Prof. Poon Chung-kwong, President Emeritus of PolyU, shared his inspiring insights with hundreds of young people at the Jockey Club Auditorium in mid-September on how to pursue knowledge and build effective self-cultivation practices in our rapidly changing world.


Prof. Poon said that while university education focuses on the promotion of student knowledge and professional qualities, the cultivation of morals and values are equally crucial to whole-person education.


“Whether a person's knowledge will do good or harm to society is determined by their moral cultivation,” Prof. Poon said.


“A person with knowledge but no self-cultivation is likely to harm the world and themselves, while a person with cultivation but no knowledge will find it difficult to cope with rapid societal change, and is thus incapable of helping others. The ultimate goal of education is to nurture both students’ knowledge and self-cultivation, which is the basis for promoting harmonious social development,” he said.


Based on his extensive experience, Prof. Poon discussed the methods and practices of exploring knowledge, and examined the three dimensions in realising self-cultivation, namely moral persistence, attitude towards others and problem-solving skills.


Prof. Jin-Guang Teng, President of PolyU, praised Prof. Poon for his devotion to the cause of education and advocacy of the integration of knowledge and morals in education to serve society.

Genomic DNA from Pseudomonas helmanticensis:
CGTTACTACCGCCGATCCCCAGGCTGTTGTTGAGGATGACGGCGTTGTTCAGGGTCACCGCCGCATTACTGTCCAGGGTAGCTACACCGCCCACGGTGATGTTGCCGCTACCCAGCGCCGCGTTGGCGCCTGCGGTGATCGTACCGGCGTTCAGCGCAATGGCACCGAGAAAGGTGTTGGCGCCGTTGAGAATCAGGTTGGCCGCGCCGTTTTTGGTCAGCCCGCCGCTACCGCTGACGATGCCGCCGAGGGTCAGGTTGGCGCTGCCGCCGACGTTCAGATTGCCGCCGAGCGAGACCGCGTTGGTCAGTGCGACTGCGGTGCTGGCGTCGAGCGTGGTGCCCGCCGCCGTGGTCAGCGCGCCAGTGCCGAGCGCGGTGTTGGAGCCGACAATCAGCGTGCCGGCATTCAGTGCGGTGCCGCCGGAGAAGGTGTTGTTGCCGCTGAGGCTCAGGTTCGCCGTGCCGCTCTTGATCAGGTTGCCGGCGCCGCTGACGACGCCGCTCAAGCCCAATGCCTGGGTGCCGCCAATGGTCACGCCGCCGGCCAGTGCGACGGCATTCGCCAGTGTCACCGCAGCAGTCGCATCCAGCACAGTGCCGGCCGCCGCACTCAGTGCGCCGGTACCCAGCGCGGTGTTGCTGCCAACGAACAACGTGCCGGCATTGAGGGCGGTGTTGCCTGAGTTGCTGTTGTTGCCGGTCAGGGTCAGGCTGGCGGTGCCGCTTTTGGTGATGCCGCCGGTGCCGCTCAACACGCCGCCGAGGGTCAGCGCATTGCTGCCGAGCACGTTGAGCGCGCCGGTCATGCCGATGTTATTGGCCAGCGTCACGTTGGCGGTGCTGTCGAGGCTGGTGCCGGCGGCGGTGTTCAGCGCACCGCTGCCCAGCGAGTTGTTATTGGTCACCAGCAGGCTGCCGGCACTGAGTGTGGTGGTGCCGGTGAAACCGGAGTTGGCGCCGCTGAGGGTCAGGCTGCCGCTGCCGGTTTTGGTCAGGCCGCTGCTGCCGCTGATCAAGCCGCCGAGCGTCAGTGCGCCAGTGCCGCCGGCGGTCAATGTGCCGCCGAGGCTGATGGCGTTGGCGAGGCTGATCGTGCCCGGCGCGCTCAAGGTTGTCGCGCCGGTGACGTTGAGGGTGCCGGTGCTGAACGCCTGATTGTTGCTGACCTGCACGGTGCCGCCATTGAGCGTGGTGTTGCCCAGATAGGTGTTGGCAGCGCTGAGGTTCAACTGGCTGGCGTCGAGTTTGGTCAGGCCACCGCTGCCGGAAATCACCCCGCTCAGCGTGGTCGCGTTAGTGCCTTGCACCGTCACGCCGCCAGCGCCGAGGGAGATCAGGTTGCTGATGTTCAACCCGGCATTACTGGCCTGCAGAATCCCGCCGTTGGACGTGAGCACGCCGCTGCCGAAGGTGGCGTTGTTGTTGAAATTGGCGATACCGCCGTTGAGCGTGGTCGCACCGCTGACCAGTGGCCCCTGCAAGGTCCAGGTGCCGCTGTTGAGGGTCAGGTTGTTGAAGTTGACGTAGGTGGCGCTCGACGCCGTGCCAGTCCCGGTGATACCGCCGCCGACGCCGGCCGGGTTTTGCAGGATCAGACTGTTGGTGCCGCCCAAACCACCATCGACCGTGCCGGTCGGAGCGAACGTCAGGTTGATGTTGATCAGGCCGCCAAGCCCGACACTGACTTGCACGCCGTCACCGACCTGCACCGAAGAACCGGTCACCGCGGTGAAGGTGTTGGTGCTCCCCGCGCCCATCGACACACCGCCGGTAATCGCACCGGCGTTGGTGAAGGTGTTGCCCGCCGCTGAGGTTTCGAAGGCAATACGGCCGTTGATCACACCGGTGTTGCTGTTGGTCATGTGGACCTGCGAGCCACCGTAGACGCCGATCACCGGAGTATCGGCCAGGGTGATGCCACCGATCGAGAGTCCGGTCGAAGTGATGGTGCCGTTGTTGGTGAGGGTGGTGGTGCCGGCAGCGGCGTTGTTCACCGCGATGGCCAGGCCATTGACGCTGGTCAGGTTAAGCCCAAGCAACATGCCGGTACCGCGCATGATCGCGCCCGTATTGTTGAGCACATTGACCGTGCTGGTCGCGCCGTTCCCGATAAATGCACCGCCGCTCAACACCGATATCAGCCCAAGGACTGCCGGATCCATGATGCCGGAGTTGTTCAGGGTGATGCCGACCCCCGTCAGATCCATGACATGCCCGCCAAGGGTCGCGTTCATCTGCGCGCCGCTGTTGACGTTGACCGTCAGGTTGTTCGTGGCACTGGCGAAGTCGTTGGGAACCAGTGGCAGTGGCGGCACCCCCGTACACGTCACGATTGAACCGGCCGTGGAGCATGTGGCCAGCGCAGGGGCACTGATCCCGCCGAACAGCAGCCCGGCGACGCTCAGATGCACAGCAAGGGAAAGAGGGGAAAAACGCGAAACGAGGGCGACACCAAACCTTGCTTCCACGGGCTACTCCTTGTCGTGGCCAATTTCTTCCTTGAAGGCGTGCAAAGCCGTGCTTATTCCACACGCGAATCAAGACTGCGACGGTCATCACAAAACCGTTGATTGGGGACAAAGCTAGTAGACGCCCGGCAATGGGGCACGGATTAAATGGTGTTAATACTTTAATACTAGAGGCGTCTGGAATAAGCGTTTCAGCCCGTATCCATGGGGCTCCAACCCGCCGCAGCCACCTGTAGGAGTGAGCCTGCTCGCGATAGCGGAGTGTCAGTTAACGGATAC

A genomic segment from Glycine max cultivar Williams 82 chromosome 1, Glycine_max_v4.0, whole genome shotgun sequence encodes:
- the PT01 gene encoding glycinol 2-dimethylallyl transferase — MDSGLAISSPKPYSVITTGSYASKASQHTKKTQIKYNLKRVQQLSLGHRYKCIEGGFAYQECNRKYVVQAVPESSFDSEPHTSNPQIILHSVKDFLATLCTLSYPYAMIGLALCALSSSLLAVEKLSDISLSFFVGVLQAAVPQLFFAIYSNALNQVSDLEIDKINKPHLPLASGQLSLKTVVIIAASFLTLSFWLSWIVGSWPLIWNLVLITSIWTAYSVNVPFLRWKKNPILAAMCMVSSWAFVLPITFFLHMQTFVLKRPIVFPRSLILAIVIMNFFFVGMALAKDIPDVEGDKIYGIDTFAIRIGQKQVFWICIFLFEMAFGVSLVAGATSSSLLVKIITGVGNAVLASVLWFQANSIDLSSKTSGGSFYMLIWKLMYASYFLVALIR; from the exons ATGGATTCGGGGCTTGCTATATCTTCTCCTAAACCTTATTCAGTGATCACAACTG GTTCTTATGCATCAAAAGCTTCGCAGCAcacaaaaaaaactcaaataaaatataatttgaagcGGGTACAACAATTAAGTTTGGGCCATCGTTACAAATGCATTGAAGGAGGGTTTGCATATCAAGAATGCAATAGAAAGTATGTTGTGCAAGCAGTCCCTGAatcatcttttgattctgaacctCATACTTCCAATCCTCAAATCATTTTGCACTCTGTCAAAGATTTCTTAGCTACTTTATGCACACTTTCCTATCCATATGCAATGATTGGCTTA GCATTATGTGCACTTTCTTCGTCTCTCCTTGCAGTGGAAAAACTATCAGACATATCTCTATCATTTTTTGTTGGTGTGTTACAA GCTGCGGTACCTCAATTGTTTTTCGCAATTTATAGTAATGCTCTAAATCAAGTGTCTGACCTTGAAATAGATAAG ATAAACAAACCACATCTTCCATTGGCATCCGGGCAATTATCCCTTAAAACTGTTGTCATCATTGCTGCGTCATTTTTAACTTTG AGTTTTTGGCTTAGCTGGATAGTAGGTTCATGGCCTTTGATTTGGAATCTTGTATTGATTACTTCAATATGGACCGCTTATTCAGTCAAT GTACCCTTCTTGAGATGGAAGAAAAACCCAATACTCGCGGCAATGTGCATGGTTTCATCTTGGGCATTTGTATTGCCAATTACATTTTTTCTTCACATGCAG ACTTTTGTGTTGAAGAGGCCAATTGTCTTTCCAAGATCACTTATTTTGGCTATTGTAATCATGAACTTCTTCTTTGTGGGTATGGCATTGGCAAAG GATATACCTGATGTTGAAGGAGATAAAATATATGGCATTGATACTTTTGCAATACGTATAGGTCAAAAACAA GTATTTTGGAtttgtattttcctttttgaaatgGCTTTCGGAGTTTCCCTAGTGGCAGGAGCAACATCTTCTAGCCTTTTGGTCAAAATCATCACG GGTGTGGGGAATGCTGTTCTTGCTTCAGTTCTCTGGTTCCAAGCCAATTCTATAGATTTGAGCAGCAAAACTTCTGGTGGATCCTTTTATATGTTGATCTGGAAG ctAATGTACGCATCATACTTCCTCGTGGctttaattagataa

“With years of experience, reflection and practice, Prof. Poon has unique and profound insights into how young people can grasp knowledge and self-cultivation. The valuable insights shared by Prof. Poon today will definitely benefit PolyU students, staff, alumni and other audiences,” Prof. Teng said.


The public lecture is among the signature events to mark the 85th Anniversary of PolyU. Mr Eric Chan Kwok-ki, Chief Secretary for Administration of the Hong Kong Special Administrative Region, also attended Prof. Poon’s public lecture.


“During the 18 years of his leadership, Prof. Poon successfully steered the then Hong Kong Polytechnic to become The Hong Kong Polytechnic University in 1994, laying a solid foundation for the development of teaching and research as well as achieving international recognition for PolyU,” Mr Chan said.


“Over the years, PolyU has nurtured talents with both knowledge and self-cultivation in different fields and professions for the benefit of Hong Kong, the Nation and the world,” he added.